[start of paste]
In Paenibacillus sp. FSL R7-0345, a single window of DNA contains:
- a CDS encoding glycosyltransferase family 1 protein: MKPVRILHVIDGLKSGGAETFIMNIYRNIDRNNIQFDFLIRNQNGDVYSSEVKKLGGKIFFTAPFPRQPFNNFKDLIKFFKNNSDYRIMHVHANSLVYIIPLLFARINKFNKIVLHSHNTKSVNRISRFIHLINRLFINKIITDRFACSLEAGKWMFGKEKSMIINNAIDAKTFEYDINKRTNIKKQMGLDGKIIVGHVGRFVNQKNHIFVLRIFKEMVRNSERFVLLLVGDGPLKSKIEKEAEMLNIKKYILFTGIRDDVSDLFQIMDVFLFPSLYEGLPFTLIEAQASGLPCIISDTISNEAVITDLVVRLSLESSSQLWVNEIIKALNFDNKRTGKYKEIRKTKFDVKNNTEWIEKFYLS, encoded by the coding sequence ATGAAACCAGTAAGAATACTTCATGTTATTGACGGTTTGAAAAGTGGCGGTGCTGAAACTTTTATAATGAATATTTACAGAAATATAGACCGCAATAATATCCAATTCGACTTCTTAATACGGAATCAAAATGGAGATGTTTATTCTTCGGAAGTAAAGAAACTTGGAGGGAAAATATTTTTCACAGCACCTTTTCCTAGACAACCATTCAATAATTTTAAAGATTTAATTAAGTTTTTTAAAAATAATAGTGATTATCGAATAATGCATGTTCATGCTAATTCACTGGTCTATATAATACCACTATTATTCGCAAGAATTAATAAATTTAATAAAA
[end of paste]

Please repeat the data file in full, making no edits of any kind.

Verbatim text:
In Paenibacillus sp. FSL R7-0345, a single window of DNA contains:
- a CDS encoding glycosyltransferase family 1 protein: MKPVRILHVIDGLKSGGAETFIMNIYRNIDRNNIQFDFLIRNQNGDVYSSEVKKLGGKIFFTAPFPRQPFNNFKDLIKFFKNNSDYRIMHVHANSLVYIIPLLFARINKFNKIVLHSHNTKSVNRISRFIHLINRLFINKIITDRFACSLEAGKWMFGKEKSMIINNAIDAKTFEYDINKRTNIKKQMGLDGKIIVGHVGRFVNQKNHIFVLRIFKEMVRNSERFVLLLVGDGPLKSKIEKEAEMLNIKKYILFTGIRDDVSDLFQIMDVFLFPSLYEGLPFTLIEAQASGLPCIISDTISNEAVITDLVVRLSLESSSQLWVNEIIKALNFDNKRTGKYKEIRKTKFDVKNNTEWIEKFYLS, encoded by the coding sequence ATGAAACCAGTAAGAATACTTCATGTTATTGACGGTTTGAAAAGTGGCGGTGCTGAAACTTTTATAATGAATATTTACAGAAATATAGACCGCAATAATATCCAATTCGACTTCTTAATACGGAATCAAAATGGAGATGTTTATTCTTCGGAAGTAAAGAAACTTGGAGGGAAAATATTTTTCACAGCACCTTTTCCTAGACAACCATTCAATAATTTTAAAGATTTAATTAAGTTTTTTAAAAATAATAGTGATTATCGAATAATGCATGTTCATGCTAATTCACTGGTCTATATAATACCACTATTATTCGCAAGAATTAATAAATTTAATAAAA